Here's my list of tips, and some of the other experts will offer their's as well. There's more than one way to skin a cat...sorry cat lovers!
    • For Basher's kits, I personally like the APPLE BARREL (or similar) waterbased acrylics available at HOBBY LOBBY or WALMART. $0.85 or so per bottle. I would get a flat light cream white for this project. But the cost is cheap, so buy several different whites and experiment on a small part of the "parts tree" that is the same color as the walls of this project.
    • I don't have this particular kit, but I suspect the walls are cut in dark brown laserboard. If that is so, you may need to prime the walls before you start. Reason being, the acrylics are slightly opaque, so basically the brown will show through on the first coat and possibly even a second. If you elect to prime the walls, use TAMIYA ULTRTHIN WHITE PRIMER. You need to experiment though, and I would start with a few brush strokes of the acrylic on either a scrap piece, or the back of one of the walls. Having the brown show though slightly could be a plus for that weathered and worn look -- or it may not be white enough and instead look tan. Again, experiment.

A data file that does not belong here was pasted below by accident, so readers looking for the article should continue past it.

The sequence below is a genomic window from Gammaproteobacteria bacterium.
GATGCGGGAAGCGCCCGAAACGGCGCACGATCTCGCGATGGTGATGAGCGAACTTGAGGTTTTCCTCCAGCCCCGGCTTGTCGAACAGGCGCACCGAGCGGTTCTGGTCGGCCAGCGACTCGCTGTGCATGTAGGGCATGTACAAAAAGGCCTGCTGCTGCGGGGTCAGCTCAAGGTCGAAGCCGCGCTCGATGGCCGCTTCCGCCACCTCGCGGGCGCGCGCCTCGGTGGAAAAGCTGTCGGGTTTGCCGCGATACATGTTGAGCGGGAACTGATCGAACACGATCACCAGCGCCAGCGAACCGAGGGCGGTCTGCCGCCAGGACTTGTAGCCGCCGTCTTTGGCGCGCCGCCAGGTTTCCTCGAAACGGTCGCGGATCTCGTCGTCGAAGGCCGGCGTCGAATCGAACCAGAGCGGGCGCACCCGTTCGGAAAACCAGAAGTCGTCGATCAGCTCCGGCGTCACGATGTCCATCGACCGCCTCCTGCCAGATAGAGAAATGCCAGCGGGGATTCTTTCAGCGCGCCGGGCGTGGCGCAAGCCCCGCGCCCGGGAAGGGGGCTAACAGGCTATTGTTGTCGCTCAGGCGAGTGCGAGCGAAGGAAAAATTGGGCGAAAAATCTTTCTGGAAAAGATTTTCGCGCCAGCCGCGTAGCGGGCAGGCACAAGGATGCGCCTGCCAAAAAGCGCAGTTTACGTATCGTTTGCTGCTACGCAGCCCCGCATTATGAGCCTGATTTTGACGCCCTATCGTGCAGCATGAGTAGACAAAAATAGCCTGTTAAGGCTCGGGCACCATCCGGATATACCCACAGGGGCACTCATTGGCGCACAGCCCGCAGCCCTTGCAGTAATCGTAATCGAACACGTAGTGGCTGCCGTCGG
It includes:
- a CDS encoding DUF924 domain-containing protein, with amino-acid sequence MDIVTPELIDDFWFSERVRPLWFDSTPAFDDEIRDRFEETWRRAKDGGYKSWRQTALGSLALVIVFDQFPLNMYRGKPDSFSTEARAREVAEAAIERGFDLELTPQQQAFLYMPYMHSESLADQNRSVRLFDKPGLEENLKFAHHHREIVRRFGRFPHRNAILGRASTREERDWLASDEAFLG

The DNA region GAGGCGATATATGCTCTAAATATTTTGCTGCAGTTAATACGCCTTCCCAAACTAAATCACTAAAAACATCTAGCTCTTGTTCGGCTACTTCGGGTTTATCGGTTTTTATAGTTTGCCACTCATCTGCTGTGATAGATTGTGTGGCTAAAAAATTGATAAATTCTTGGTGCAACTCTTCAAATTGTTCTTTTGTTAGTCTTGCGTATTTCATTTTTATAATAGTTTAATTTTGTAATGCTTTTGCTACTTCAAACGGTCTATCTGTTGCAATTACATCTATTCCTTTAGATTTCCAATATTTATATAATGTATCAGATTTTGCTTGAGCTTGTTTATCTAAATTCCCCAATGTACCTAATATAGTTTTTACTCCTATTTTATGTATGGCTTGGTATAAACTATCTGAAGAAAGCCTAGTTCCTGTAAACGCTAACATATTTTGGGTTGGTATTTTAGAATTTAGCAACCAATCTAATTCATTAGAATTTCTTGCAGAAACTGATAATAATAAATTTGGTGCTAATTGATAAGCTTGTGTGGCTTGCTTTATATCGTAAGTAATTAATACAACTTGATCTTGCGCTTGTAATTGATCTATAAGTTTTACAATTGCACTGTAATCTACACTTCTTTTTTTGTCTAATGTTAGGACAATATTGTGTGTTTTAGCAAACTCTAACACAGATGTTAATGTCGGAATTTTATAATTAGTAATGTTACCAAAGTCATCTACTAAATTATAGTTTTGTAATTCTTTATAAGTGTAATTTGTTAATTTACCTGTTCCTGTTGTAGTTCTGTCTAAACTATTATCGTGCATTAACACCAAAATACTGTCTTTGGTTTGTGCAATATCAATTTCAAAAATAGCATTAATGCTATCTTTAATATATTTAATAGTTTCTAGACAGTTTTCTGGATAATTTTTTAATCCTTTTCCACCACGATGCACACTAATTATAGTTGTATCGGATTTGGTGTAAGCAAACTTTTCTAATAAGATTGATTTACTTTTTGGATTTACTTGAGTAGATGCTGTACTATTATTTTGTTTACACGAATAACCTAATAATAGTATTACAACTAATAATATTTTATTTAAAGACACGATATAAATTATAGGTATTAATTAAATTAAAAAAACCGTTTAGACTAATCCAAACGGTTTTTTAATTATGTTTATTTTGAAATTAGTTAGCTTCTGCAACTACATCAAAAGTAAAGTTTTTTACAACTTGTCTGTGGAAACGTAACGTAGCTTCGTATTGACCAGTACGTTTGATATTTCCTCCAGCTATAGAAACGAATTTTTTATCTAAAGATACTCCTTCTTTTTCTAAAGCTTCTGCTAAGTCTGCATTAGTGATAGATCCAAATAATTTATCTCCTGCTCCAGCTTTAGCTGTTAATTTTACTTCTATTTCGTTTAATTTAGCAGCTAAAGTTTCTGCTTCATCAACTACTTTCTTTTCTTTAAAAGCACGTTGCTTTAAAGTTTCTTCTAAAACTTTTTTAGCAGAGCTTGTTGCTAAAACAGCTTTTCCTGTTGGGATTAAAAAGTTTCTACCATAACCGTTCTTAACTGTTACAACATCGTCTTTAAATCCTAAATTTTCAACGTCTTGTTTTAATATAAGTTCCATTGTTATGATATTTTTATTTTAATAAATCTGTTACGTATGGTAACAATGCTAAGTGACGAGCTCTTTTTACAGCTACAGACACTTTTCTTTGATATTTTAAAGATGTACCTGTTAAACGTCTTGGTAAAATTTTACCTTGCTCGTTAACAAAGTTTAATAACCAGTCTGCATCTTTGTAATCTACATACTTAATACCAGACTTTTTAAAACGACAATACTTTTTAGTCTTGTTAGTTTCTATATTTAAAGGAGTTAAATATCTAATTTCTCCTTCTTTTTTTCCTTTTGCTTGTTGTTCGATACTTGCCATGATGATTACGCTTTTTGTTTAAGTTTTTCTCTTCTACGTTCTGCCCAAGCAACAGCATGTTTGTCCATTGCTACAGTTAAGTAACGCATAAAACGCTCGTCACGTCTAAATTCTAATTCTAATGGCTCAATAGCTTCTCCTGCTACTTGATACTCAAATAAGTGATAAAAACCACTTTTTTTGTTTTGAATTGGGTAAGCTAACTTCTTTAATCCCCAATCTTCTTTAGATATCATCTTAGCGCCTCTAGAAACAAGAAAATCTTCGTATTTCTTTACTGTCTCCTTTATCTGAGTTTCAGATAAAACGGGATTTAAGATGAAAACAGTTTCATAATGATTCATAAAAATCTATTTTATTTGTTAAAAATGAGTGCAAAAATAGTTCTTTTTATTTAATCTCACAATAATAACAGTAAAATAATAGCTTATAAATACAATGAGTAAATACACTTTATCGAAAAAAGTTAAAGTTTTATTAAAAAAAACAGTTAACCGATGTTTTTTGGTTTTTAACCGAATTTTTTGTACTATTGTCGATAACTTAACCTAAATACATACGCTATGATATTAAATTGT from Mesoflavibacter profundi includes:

• If you use primer, best to do one light coat if at all possible. More than one coat could hide details.
    • If you use the water-based acrylics, one or two coats in the direction of the cut lines is recommended. Do not load up your brush with too much paint. Water-based paints tend to slight warp longer laserboard walls. Once the paint has dried to the touch, lay a heavy flat piece on them overnight if necessary to straighten them out.
    • On Basher's kits, I DO NOT paint the window frames or muntins (lattice) as the paint gobs up and they just look better unpainted. If the window frames in this kit are provided in the typical white laserboard, they will look really good.